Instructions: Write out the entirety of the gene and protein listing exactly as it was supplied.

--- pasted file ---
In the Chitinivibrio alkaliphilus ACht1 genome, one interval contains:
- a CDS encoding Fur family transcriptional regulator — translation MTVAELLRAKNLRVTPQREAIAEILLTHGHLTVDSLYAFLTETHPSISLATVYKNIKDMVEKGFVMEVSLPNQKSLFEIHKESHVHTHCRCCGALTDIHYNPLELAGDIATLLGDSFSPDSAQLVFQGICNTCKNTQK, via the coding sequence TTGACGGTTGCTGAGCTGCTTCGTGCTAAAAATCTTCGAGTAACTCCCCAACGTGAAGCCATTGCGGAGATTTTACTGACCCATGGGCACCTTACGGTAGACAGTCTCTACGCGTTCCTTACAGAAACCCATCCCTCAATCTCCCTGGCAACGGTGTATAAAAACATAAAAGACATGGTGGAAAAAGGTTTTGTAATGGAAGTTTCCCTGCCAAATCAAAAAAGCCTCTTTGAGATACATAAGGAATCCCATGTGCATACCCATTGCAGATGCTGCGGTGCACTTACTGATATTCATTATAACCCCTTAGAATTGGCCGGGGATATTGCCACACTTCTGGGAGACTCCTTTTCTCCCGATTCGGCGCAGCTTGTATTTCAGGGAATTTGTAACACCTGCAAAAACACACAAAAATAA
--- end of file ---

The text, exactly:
In the Chitinivibrio alkaliphilus ACht1 genome, one interval contains:
- a CDS encoding Fur family transcriptional regulator — translation MTVAELLRAKNLRVTPQREAIAEILLTHGHLTVDSLYAFLTETHPSISLATVYKNIKDMVEKGFVMEVSLPNQKSLFEIHKESHVHTHCRCCGALTDIHYNPLELAGDIATLLGDSFSPDSAQLVFQGICNTCKNTQK, via the coding sequence TTGACGGTTGCTGAGCTGCTTCGTGCTAAAAATCTTCGAGTAACTCCCCAACGTGAAGCCATTGCGGAGATTTTACTGACCCATGGGCACCTTACGGTAGACAGTCTCTACGCGTTCCTTACAGAAACCCATCCCTCAATCTCCCTGGCAACGGTGTATAAAAACATAAAAGACATGGTGGAAAAAGGTTTTGTAATGGAAGTTTCCCTGCCAAATCAAAAAAGCCTCTTTGAGATACATAAGGAATCCCATGTGCATACCCATTGCAGATGCTGCGGTGCACTTACTGATATTCATTATAACCCCTTAGAATTGGCCGGGGATATTGCCACACTTCTGGGAGACTCCTTTTCTCCCGATTCGGCGCAGCTTGTATTTCAGGGAATTTGTAACACCTGCAAAAACACACAAAAATAA